AIBU to think 30/500mg should relieve pain?(29 Posts)
Where would you go next? What is stronger?
I've a chronic pain autoimmune condition.
Am paralysed with joint pain some days.
What can I take if these don't relieve pain even a little?
The co-codamol do nothing at all for me. I had hoped they would as GP seemed quite cautious when prescribing.
30/500 - so total dose of 60mg codeine, 4x per day? Or just the odd dose at 30mg total?
Referral to pain clinic and construct a pain ladder with consultant. There's a hell of a lot stronger stuff out there if that isn't cutting it. You deserve not to be in pain. It took me several years with the pain clinic to find what works. I'm currently on 40-70mg oral morphine daily.
I agree with kity- I'm also on oral morphine along with a range of other things. You need to try to find something that works; hope you get some relief soon .
Speak to GP about other options as there are other things they can prescribe.
I have constant and ongoing pancreatic pain which is a bugger to control. At its worst even morphine in hospital barely took the edge off. I've had reasonable results on gabapentin, enough that I can live my life with a pain level that is there but ignorable. Amitriptyline was less good for me but works well for some. There are people I know with this on fentanyl patches - that's stronger than morphine. It's a case of getting the right med for you and that can take a bit of trying out.
You can be referred to a pain clinic if the pain is long term and uncontrolled. They haven't done it for me
as my GP's surgery are tight buggers who refer you for nothing ever but I know lots of people who are under them.
Go back and say your current pain relief isn't working. Put the ball in their court.
I'm really sorry to hear that you're in pain. However maybe you'll have to find other ways of dealing with it than drugs. Here in the USA pain killer addiction is rampant, partly because doctors keep on prescribing stronger pain killers, and the many drug adverts on TV promise so much that they can't deliver.
I know that will be many posters who will be much better qualified to give constructive advice, but please think carefully before upping medication.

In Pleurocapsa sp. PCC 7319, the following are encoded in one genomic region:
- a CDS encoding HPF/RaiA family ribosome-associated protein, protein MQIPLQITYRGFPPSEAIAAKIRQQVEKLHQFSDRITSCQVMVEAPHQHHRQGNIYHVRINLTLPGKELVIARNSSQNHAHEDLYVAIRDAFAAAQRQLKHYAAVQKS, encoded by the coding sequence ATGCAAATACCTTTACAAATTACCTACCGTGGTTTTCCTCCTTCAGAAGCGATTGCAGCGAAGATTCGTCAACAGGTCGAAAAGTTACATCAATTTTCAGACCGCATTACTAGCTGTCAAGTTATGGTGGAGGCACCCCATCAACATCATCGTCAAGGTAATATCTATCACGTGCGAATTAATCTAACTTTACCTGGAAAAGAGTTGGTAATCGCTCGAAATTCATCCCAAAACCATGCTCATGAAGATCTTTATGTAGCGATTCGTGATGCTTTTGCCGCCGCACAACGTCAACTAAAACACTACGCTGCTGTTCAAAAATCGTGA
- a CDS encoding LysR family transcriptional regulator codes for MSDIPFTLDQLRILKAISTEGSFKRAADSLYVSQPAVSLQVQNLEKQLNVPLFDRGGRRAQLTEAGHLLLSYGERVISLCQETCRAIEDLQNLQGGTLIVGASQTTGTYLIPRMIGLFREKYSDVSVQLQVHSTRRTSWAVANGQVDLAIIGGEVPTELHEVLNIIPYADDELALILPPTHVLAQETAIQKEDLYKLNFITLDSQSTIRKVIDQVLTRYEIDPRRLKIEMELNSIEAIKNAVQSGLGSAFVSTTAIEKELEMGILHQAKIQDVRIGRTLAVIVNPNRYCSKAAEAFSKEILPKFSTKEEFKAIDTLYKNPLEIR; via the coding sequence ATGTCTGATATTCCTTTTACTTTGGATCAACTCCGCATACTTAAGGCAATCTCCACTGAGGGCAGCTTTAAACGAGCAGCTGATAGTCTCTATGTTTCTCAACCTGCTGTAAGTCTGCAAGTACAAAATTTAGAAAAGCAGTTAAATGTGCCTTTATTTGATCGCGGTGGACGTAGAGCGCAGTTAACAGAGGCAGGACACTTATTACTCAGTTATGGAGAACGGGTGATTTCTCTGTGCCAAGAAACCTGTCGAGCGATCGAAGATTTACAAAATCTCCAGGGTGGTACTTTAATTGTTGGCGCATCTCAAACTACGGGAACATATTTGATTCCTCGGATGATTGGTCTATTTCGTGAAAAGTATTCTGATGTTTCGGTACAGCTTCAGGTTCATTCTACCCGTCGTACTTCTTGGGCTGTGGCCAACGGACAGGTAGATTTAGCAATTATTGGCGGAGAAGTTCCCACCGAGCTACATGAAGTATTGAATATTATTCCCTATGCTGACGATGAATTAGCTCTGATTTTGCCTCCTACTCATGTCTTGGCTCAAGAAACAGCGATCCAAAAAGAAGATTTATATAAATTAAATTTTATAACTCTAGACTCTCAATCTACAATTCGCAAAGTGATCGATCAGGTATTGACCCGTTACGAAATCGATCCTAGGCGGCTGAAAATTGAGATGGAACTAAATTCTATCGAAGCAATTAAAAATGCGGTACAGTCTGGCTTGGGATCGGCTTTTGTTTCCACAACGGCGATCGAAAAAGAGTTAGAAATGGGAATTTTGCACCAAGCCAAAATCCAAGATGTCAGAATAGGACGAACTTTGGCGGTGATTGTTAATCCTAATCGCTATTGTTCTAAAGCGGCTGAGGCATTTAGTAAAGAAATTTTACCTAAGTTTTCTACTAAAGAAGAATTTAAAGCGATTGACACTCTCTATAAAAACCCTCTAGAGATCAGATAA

Autoimmune pain can be treated with amitriptyline, duloxetine, gabapentin, which can help with the type of pain caused by AI conditions. Amitriptyline and duloxetine are "old-style" anti depressants and gabapentin is usually prescribed for nerve pain such as fibromyalgia or diabetic neuropathy. There are other medicines in similar categories available too. In the opioid category you can move to stronger types such as oxycodone or tramadol, which are controlled drugs. Severe chronic conditions are usually treated with a combination as an individual medicine will usually not be sufficient on it's own. Go back to your doctor and discuss pain management, without you telling him/her, they do not know how badly the pain is affecting you as it hits people differently.
Gabapentin or Pregablin thought they dont work for everyone
Tramadol instead or with your cocodamol
Ive tried everything for arthritic knee pain including Tramadol and 30/500 cocodamol with little lasting relief. Lately been so bad at night was regularly getting only a couple of hours sleep each night. Found out about amitriptyline researching online and now have a combination of drugs that have allowed me to sleep, go back to heavy work in the garden, even cope with a city break. I take 40mg amitriptyline at 5pm, 1000mg naproxen ( with lanzoprazole to protect my stomach lining) at midday and 2x 8/500 cocodamol 4 x daily. I think the secret is to take them regularly, not just when the pain is bad. I took some convincing as I hate the idea of taking so much medication, especially as individually they didn't do the trick, but in combination they seem to be working.
Are you in constant pain? If so you're likely to have better results with a slow release opioid / opiate and then a fast acting one for breakthrough pain. Unfortunately if you're already struggling when you take the meds, it takes a lot longer to get on top of the pain and requires higher doses. I've been on opiates, mainly morphine, for 12 years now. The neuropathic pain meds mentioned may also help you. Have you seen a pain specialist?